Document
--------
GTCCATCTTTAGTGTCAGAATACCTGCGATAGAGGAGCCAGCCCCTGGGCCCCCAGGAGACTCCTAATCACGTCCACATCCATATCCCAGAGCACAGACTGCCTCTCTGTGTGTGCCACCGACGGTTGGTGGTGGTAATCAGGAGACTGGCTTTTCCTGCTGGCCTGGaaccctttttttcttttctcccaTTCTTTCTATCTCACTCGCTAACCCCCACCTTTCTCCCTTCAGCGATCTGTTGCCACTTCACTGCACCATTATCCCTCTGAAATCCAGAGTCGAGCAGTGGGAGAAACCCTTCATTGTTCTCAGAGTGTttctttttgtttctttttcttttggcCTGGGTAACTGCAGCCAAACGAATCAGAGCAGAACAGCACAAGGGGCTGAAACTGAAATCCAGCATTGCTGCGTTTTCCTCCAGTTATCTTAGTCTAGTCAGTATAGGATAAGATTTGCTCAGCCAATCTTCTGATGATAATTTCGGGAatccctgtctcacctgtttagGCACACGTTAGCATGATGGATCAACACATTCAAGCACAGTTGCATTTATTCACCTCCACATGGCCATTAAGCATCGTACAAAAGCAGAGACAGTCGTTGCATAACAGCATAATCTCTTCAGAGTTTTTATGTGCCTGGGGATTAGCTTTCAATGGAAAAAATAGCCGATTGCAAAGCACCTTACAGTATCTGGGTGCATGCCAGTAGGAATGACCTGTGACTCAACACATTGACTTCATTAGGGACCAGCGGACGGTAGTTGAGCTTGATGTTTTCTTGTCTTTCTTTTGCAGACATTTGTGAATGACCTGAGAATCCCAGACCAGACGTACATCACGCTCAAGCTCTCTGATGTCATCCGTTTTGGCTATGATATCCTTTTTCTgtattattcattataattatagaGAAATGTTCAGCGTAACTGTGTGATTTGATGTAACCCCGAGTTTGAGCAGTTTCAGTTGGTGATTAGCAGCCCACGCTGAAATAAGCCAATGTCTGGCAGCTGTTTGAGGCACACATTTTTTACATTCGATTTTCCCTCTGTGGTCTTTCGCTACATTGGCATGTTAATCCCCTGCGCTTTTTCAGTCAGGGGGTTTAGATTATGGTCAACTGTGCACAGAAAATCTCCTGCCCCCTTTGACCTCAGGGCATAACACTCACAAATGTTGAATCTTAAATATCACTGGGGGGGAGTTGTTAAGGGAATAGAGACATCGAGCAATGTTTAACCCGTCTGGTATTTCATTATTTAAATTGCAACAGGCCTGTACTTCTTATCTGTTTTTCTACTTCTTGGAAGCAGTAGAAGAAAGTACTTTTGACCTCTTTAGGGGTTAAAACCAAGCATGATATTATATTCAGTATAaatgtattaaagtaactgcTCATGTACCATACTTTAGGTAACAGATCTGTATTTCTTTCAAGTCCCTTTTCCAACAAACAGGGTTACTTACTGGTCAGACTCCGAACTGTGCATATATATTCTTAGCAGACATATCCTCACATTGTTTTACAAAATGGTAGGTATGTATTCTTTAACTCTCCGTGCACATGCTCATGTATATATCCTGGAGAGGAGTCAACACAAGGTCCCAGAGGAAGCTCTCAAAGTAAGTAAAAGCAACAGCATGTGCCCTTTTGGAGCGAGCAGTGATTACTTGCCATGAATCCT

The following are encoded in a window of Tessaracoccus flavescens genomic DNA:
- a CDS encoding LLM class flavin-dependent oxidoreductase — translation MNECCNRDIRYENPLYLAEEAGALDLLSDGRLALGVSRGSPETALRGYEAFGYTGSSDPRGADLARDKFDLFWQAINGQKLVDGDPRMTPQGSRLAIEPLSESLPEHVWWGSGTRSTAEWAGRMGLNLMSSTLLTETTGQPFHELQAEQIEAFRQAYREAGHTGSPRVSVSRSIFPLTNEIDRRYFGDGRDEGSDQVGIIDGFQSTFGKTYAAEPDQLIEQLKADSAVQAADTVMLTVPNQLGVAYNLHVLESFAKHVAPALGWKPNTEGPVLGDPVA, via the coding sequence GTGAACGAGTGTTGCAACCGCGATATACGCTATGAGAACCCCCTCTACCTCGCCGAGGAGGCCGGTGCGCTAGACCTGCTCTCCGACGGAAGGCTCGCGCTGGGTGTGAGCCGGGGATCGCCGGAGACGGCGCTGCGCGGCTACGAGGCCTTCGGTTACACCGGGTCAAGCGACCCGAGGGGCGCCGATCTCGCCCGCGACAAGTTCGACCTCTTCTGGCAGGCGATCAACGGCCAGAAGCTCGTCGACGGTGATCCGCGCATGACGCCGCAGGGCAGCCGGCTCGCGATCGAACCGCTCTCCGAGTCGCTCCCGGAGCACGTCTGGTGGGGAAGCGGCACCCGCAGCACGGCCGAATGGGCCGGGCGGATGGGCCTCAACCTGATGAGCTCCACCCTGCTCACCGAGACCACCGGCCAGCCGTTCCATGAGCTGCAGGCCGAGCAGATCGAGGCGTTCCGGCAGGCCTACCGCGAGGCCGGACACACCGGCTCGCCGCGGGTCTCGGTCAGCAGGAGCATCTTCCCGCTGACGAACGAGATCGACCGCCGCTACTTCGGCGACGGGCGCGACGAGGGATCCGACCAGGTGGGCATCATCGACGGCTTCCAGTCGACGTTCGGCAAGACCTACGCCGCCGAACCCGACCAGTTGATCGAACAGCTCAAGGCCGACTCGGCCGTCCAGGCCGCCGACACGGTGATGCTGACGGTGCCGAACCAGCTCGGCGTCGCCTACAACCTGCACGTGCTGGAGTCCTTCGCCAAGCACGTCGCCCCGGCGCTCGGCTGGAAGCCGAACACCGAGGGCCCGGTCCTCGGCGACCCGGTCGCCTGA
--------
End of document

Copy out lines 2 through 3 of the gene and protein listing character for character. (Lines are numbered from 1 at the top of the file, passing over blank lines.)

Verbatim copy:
The following are encoded in a window of Tessaracoccus flavescens genomic DNA:
- a CDS encoding LLM class flavin-dependent oxidoreductase — translation MNECCNRDIRYENPLYLAEEAGALDLLSDGRLALGVSRGSPETALRGYEAFGYTGSSDPRGADLARDKFDLFWQAINGQKLVDGDPRMTPQGSRLAIEPLSESLPEHVWWGSGTRSTAEWAGRMGLNLMSSTLLTETTGQPFHELQAEQIEAFRQAYREAGHTGSPRVSVSRSIFPLTNEIDRRYFGDGRDEGSDQVGIIDGFQSTFGKTYAAEPDQLIEQLKADSAVQAADTVMLTVPNQLGVAYNLHVLESFAKHVAPALGWKPNTEGPVLGDPVA, via the coding sequence GTGAACGAGTGTTGCAACCGCGATATACGCTATGAGAACCCCCTCTACCTCGCCGAGGAGGCCGGTGCGCTAGACCTGCTCTCCGACGGAAGGCTCGCGCTGGGTGTGAGCCGGGGATCGCCGGAGACGGCGCTGCGCGGCTACGAGGCCTTCGGTTACACCGGGTCAAGCGACCCGAGGGGCGCCGATCTCGCCCGCGACAAGTTCGACCTCTTCTGGCAGGCGATCAACGGCCAGAAGCTCGTCGACGGTGATCCGCGCATGACGCCGCAGGGCAGCCGGCTCGCGATCGAACCGCTCTCCGAGTCGCTCCCGGAGCACGTCTGGTGGGGAAGCGGCACCCGCAGCACGGCCGAATGGGCCGGGCGGATGGGCCTCAACCTGATGAGCTCCACCCTGCTCACCGAGACCACCGGCCAGCCGTTCCATGAGCTGCAGGCCGAGCAGATCGAGGCGTTCCGGCAGGCCTACCGCGAGGCCGGACACACCGGCTCGCCGCGGGTCTCGGTCAGCAGGAGCATCTTCCCGCTGACGAACGAGATCGACCGCCGCTACTTCGGCGACGGGCGCGACGAGGGATCCGACCAGGTGGGCATCATCGACGGCTTCCAGTCGACGTTCGGCAAGACCTACGCCGCCGAACCCGACCAGTTGATCGAACAGCTCAAGGCCGACTCGGCCGTCCAGGCCGCCGACACGGTGATGCTGACGGTGCCGAACCAGCTCGGCGTCGCCTACAACCTGCACGTGCTGGAGTCCTTCGCCAAGCACGTCGCCCCGGCGCTCGGCTGGAAGCCGAACACCGAGGGCCCGGTCCTCGGCGACCCGGTCGCCTGA